Hamlin, Acting P. J., and Best, J., concurred.
FN 1. All statutory references are to the Welfare and Institutions Code unless otherwise indicated.
FN 6. The use of the "unitary" 602/777 petition was specifically sanctioned inIn re Michael B. (1980) 28 Cal. 3d 548, 554 [169 Cal. Rptr. 723, 620 P.2d 173], where the People intend to seek aggregation of the current offense by use of previously sustained petitions.
FN 7. The petition, however, failed to give the specific warning required by Michael B., namely, the maximum period of physical confinement possible under aggregation. (In re Michael B., supra, 28 Cal.3d at p. 554.) A practice has developed in some counties of adding the following language: "You Are Further Notified that prior sustained petitions entitle the court to use a total period of ___, which may be added to the time in custody imposed on current charges." The failure to give Ronald this specific warning was not raised below or on appeal. Moreover, the failure was not prejudicial in light of allegations contained in the petition and the arguments of counsel at the disposition hearing indicating Ronald was aware of the maximum time that could be imposed. (See In re Stephen P. (1983) 145 Cal. App. 3d 123, 136 [193 Cal. Rptr. 263].)
FN 8. The standard of proof required in a petition pursuant to section 777, subdivision (a), is beyond a reasonable doubt, where the charged acts are misconduct or crimes. (In re Arthur N. (1976) 16 Cal. 3d 226, 240 [127 Cal. Rptr. 641, 545 P.2d 1345].) However, misconduct by the juvenile is not required under a section 777, subdivision (a), petition where "the preferred disposition is in fact nonexistent." (In re James S. (1978) 81 Cal. App. 3d 198, 201 [144 Cal. Rptr. 893].)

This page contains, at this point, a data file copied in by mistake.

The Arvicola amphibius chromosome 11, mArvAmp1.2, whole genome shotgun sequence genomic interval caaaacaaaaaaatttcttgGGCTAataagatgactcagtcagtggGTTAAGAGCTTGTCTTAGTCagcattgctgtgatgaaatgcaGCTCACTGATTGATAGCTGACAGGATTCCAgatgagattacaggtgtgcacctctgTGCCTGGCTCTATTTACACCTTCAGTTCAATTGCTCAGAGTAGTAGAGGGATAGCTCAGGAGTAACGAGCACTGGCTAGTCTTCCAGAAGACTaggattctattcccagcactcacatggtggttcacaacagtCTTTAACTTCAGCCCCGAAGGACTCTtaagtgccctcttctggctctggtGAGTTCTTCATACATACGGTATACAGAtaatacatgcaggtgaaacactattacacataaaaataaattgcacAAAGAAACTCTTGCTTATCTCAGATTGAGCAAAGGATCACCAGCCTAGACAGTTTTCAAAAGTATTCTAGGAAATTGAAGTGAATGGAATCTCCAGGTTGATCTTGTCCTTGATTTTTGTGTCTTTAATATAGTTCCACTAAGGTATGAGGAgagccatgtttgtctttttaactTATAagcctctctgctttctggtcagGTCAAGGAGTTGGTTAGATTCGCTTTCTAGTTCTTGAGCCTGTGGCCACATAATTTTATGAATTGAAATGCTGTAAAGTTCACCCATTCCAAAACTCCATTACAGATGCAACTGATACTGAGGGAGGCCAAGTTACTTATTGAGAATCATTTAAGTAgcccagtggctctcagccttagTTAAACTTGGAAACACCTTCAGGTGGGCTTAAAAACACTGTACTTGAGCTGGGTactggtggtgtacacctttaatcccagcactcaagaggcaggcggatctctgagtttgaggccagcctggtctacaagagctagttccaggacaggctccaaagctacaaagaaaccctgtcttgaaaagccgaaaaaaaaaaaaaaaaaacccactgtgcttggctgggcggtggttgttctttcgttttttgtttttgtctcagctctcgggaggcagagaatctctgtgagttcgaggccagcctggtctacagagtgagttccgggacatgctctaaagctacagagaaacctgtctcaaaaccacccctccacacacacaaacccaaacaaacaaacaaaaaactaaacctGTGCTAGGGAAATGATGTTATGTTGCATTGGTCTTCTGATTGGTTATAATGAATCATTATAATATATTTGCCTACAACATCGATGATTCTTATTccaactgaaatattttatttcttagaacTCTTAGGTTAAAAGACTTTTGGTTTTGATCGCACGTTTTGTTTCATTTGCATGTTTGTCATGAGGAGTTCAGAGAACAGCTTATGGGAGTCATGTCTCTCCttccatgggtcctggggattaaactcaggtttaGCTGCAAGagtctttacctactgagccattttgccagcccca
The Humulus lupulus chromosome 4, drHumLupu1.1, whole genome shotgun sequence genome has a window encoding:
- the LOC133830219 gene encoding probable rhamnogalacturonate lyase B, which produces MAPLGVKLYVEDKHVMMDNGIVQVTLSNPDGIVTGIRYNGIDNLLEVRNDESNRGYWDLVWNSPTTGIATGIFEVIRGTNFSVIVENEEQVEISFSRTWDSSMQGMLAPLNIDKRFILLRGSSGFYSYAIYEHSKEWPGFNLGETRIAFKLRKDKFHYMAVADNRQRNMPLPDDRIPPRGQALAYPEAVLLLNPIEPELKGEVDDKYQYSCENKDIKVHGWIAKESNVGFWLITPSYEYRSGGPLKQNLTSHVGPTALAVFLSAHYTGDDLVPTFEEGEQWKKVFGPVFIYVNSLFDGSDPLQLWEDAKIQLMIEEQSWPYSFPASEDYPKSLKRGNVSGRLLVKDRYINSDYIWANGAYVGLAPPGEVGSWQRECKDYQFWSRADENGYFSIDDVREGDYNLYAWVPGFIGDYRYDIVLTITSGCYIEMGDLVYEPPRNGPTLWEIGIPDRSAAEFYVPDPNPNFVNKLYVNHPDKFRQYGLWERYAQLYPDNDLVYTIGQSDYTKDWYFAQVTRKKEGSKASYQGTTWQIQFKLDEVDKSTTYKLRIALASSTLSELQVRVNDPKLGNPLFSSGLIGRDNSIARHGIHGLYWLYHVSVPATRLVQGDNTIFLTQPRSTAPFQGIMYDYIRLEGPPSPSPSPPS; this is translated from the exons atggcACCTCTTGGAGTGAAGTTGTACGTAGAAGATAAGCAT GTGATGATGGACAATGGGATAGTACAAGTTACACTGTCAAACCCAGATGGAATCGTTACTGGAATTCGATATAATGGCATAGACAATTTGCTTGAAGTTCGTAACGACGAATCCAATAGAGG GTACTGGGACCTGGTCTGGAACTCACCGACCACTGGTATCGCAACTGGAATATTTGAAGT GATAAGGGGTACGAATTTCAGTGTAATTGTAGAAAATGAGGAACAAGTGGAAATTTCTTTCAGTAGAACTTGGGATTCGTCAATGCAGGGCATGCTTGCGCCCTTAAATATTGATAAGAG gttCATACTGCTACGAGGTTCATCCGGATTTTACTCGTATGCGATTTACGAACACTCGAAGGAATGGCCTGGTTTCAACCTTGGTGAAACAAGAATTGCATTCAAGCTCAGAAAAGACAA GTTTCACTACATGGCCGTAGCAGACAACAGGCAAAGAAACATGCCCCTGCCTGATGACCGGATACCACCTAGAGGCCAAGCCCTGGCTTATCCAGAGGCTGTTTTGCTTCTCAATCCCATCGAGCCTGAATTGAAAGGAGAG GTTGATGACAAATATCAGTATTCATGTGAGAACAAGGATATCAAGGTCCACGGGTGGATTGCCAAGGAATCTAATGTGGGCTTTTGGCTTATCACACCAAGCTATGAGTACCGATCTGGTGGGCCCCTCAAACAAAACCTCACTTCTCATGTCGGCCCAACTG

FN 9. One act standing alone, that does not exemplify a complete failure by the parents to achieve rehabilitation, normally is insufficient to support a finding requiring removal of a child from his parents. (In re Donna G. (1970) 6 Cal. App. 3d 890, 894-895 [86 Cal. Rptr. 421].)
FN 10. Section 726 specifically permits aggregation of the maximum period of confinement on the current sustained offense by use of "previously sustained petitions adjudging the minor a ward within section 602," but does not authorize the use of prior sustained section 777 petitions for that purpose. Therefore, in light ofIn re Michael B., supra, 28 Cal. 3d 548, the practice has developed of filing a unitary 602/777 petition when the minor is still a ward of the court and new offenses are charged. Thus, should the minor thereafter commit a new offense, the section 602 portion of the unitary petition permits the People to seek aggregation again, provided the minor is still a ward of the court at the time of the new disposition.
FN 11. See California Rules of Court, rule 1391(b)(1). The place of custody is determinative, not the duration in custody; the latter being authorized by section 778. (In re Glen J. (1979) 97 Cal. App. 3d 981, 985-986 [159 Cal. Rptr. 148].)
FN 12. For example: "You Are Hereby Notified the People seek to impose upon you a more restrictive level of custody, namely, ___."